By Brian Shreve (with contributions by Jordan Greene)
You’re swimming along, just enjoying the dive. Suddenly, out of nowhere, it strikes. It feels like a ball of fire is consuming your leg as the searing pain hits. Shark attack? Nope. Eel bite? Still nope. This special agony can be a common issue for divers – the leg cramp.
So why do we occasionally suffer from leg cramps? And why are some people afflicted on a regular basis while others may never experience this joyful event? In simple terms, a muscle cramp is simply an involuntary contraction of a muscle that doesn’t relax. Muscles typically alternate between contracting and relaxing. When a muscle involuntarily contracts, it is said to be in spasm. If a spasm is hard enough and lasts long enough, it will become a cramp.
There are numerous issues that may trigger cramping, especially in the foot or calf. These include:
- Improper fin fit – too tight, squeezes your foot inhibiting muscle function and blood flow
- Improper boot fit – same reasons as above
- Fin straps too tight – pressure on the Achilles tendon causes calf muscle tension
- Wetsuit too restrictive – impairs range of motion
- Improper finning technique – more on this in a moment
- Improper fin selection – more on this later as well
- Muscle tightness – tight muscles are more prone to cramping
- Hydration – once thought to be the main cause of cramping; however, recent studies show this may not be the case, but that it may contribute
- Poor mineral nutrition – certain electrolytes like calcium, magnesium, and potassium play a role in muscle function and nerve signal transmission and are also thought to have a role in cramping
- Cold conditions – exertion in cold conditions tends to lead to cramping easily
Finning, Finning, Finning…
Specifically in diving, we often see cramping of leg muscles due to improper fin selection, improper finning technique, and/or working the calf muscle beyond its endurance. Avoiding cramps entirely may not be possible, but we can do quite a bit to help lower the chance.
Selecting a properly fitting fin with appropriate design features is a good starting point. Foot pockets need to have enough room to allow the foot to move and flex without being loose enough to cause problems with retention of the fin or cause chaffing. A foot pocket that doesn’t fit properly often leads to fins straps that don’t fit properly, putting pressure on the Achilles tendon. This leads to calf muscle tension that can develop into spasms and cramping.
Fin stiffness is also a consideration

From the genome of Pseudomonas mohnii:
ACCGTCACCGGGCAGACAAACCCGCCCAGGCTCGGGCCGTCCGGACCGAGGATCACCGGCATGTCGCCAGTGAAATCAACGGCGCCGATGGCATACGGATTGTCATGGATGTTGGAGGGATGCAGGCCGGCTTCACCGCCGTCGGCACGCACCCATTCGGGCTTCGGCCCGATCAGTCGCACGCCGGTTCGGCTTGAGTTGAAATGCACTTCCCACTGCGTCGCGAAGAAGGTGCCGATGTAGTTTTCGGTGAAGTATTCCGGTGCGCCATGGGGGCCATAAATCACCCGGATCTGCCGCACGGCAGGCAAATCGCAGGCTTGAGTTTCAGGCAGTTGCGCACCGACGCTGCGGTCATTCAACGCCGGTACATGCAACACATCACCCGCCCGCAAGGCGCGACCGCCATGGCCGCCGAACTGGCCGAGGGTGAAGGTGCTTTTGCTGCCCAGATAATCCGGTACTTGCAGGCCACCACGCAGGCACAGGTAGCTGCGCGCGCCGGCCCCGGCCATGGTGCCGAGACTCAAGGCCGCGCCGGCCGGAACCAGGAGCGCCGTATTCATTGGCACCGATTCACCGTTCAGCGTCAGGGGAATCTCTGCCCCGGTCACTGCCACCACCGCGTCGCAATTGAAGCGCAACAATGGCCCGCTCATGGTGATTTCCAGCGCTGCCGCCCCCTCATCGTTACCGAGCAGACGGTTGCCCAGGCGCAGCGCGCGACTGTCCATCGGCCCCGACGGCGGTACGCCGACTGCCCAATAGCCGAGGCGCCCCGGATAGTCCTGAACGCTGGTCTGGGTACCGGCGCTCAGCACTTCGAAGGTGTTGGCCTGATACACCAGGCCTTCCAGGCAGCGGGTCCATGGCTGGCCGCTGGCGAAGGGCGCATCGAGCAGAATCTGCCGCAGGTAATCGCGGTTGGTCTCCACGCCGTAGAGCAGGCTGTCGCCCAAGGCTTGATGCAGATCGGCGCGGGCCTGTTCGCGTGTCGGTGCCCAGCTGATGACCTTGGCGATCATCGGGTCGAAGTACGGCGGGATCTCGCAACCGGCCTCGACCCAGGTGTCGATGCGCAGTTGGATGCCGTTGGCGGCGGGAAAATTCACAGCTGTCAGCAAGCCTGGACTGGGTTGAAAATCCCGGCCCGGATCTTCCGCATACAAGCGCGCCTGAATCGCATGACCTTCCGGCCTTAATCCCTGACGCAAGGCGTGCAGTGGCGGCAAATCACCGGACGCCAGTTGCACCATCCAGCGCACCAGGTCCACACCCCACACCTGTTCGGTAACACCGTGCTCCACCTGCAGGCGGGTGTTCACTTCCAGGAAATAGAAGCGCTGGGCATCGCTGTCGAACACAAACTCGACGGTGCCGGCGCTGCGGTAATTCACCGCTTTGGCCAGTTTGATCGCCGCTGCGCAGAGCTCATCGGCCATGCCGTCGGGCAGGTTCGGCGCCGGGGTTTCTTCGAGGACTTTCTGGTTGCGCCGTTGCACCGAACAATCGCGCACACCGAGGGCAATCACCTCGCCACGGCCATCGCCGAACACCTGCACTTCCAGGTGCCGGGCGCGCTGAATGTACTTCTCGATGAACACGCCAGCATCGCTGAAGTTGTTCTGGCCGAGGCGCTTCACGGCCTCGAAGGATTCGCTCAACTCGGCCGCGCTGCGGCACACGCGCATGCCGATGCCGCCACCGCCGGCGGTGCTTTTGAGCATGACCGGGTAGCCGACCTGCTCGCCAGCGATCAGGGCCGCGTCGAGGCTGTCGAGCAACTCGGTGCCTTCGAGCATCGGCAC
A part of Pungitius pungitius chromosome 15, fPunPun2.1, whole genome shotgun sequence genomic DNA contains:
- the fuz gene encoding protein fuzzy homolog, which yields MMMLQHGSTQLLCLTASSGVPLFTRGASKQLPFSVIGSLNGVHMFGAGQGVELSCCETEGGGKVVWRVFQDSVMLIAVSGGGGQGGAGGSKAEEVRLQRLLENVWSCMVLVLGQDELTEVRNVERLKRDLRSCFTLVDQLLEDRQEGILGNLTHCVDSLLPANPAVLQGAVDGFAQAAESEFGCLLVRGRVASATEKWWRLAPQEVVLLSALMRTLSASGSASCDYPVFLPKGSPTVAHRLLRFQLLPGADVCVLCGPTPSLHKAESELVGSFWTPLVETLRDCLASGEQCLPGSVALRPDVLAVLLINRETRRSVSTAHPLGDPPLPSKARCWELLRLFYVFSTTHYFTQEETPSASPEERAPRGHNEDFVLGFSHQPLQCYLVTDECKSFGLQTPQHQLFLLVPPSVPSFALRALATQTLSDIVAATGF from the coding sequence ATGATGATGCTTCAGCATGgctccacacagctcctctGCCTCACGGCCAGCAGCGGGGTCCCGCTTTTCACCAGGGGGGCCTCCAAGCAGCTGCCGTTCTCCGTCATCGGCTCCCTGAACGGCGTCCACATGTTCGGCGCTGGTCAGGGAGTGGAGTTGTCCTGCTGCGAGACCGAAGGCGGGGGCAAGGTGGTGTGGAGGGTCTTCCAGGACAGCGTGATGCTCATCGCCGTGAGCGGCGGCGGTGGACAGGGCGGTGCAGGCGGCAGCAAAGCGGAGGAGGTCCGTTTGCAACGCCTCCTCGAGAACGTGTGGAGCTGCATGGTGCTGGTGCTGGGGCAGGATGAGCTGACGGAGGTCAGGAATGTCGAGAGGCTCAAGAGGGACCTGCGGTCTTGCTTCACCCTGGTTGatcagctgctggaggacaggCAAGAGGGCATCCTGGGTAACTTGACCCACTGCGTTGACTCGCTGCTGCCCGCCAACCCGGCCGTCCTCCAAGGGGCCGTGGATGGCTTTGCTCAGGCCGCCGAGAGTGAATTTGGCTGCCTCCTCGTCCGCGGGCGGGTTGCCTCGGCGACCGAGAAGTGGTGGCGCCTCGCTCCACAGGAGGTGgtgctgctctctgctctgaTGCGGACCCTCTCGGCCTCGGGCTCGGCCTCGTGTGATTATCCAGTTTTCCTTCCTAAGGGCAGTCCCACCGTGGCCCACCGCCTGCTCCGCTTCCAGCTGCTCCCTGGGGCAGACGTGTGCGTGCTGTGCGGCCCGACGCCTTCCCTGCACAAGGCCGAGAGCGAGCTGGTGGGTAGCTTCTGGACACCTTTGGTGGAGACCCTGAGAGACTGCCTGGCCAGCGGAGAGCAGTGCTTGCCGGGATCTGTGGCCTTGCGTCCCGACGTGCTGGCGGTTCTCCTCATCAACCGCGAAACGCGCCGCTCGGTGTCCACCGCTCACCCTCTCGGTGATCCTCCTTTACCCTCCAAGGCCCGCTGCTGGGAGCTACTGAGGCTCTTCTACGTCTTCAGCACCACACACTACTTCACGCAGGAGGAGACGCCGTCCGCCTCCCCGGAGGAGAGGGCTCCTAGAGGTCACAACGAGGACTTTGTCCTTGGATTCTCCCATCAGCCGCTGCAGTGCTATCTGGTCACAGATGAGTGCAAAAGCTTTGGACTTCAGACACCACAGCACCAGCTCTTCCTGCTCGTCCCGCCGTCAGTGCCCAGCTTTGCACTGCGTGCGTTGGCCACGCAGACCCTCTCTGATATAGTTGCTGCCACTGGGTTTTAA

Divers should select a fin that provides enough stiffness for their preferred kicking style without being too stiff. A diver that prefers the flutter kick will want a more flexible fin than a diver preferring the frog kick. Your local SDI dive center can assist you in selecting the appropriate fin for your diving.
How we employ our fins can have the largest impact. A diver employing poor finning technique (think bicycle kicks) is working their muscles hard for very little benefit, quickly working the muscle past its endurance and causing cramping. More efficient flutter kicking could help avoid this, as can even more efficient frog kicks. Sometimes just mixing up kicking styles on a dive can allow a group of muscles to relax a little while different muscle groups are employed in an alternate kicking style. A proficient diver will learn several finning techniques so they can employ the best option in different situations.
Taming the pain
So what can we do when we get a cramp? Most new divers are taught how to deal with this by simply stretching the affected muscle and possibly having a buddy assist. The idea here is to help the muscle relax instead of contract.
To stretch the muscle, you can begin by forming the figure four with the cramping leg by crossing your ankle over the opposite knee. Reach down and grab your fin tip. Then, extend the cramping leg while simultaneously pulling back on the fin tip. Exert a steady gentle force to stretch the affected muscle, you can even use the other hand to massage the cramp out. The cramp may be severe enough that your buddy may need to assist you in stretching the affected muscle. Just be aware of your buoyancy control so you don’t impact sensitive aquatic life or destroy the visibility.
If you know you’re prone to cramping, you can try to stay better hydrated. Stretching prior to diving may also help. Developing and maintaining a proper level of physical fitness for the diving you wish to do will go a long way to limiting cramps. And if all else fails, employ the old trick of drinking pickle juice – it’s thought that the salty, acidic taste tricks your body into relaxing the cramping muscle.
To find out more about International Training, visit www.tdisdi.com.